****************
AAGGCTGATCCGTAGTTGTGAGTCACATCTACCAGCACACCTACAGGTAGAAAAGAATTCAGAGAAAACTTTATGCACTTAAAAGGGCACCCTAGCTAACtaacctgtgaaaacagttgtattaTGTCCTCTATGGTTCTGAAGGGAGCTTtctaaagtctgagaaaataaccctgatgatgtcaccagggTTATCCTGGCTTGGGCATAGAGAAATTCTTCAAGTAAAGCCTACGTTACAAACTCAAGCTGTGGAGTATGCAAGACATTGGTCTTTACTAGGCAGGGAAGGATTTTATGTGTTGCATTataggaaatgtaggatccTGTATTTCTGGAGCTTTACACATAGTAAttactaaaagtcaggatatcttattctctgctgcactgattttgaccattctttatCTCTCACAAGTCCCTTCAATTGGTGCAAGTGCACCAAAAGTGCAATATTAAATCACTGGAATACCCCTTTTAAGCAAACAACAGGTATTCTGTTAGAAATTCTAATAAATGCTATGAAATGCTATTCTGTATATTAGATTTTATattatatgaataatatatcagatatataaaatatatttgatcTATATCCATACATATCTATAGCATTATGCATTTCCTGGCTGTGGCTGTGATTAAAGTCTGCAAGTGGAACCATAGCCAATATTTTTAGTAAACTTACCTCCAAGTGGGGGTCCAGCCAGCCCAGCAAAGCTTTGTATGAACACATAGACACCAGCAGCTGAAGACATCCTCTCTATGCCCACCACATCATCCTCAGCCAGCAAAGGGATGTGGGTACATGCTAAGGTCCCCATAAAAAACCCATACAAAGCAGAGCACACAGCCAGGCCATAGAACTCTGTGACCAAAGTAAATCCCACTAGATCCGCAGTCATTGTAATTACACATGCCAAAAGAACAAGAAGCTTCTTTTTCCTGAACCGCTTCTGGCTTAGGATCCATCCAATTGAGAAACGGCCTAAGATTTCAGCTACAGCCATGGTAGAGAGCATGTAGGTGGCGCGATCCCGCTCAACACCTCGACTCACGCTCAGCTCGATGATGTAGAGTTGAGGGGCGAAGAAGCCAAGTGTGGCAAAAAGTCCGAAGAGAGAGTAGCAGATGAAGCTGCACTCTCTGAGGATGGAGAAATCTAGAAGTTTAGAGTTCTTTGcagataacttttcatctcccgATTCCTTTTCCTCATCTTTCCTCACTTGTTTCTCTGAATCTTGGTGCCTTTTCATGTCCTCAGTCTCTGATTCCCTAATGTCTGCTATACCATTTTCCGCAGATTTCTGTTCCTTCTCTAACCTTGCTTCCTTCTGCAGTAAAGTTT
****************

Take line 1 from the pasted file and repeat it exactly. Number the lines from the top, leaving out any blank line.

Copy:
AAGGCTGATCCGTAGTTGTGAGTCACATCTACCAGCACACCTACAGGTAGAAAAGAATTCAGAGAAAACTTTATGCACTTAAAAGGGCACCCTAGCTAACtaacctgtgaaaacagttgtattaTGTCCTCTATGGTTCTGAAGGGAGCTTtctaaagtctgagaaaataaccctgatgatgtcaccagggTTATCCTGGCTTGGGCATAGAGAAATTCTTCAAGTAAAGCCTACGTTACAAACTCAAGCTGTGGAGTATGCAAGACATTGGTCTTTACTAGGCAGGGAAGGATTTTATGTGTTGCATTataggaaatgtaggatccTGTATTTCTGGAGCTTTACACATAGTAAttactaaaagtcaggatatcttattctctgctgcactgattttgaccattctttatCTCTCACAAGTCCCTTCAATTGGTGCAAGTGCACCAAAAGTGCAATATTAAATCACTGGAATACCCCTTTTAAGCAAACAACAGGTATTCTGTTAGAAATTCTAATAAATGCTATGAAATGCTATTCTGTATATTAGATTTTATattatatgaataatatatcagatatataaaatatatttgatcTATATCCATACATATCTATAGCATTATGCATTTCCTGGCTGTGGCTGTGATTAAAGTCTGCAAGTGGAACCATAGCCAATATTTTTAGTAAACTTACCTCCAAGTGGGGGTCCAGCCAGCCCAGCAAAGCTTTGTATGAACACATAGACACCAGCAGCTGAAGACATCCTCTCTATGCCCACCACATCATCCTCAGCCAGCAAAGGGATGTGGGTACATGCTAAGGTCCCCATAAAAAACCCATACAAAGCAGAGCACACAGCCAGGCCATAGAACTCTGTGACCAAAGTAAATCCCACTAGATCCGCAGTCATTGTAATTACACATGCCAAAAGAACAAGAAGCTTCTTTTTCCTGAACCGCTTCTGGCTTAGGATCCATCCAATTGAGAAACGGCCTAAGATTTCAGCTACAGCCATGGTAGAGAGCATGTAGGTGGCGCGATCCCGCTCAACACCTCGACTCACGCTCAGCTCGATGATGTAGAGTTGAGGGGCGAAGAAGCCAAGTGTGGCAAAAAGTCCGAAGAGAGAGTAGCAGATGAAGCTGCACTCTCTGAGGATGGAGAAATCTAGAAGTTTAGAGTTCTTTGcagataacttttcatctcccgATTCCTTTTCCTCATCTTTCCTCACTTGTTTCTCTGAATCTTGGTGCCTTTTCATGTCCTCAGTCTCTGATTCCCTAATGTCTGCTATACCATTTTCCGCAGATTTCTGTTCCTTCTCTAACCTTGCTTCCTTCTGCAGTAAAGTTT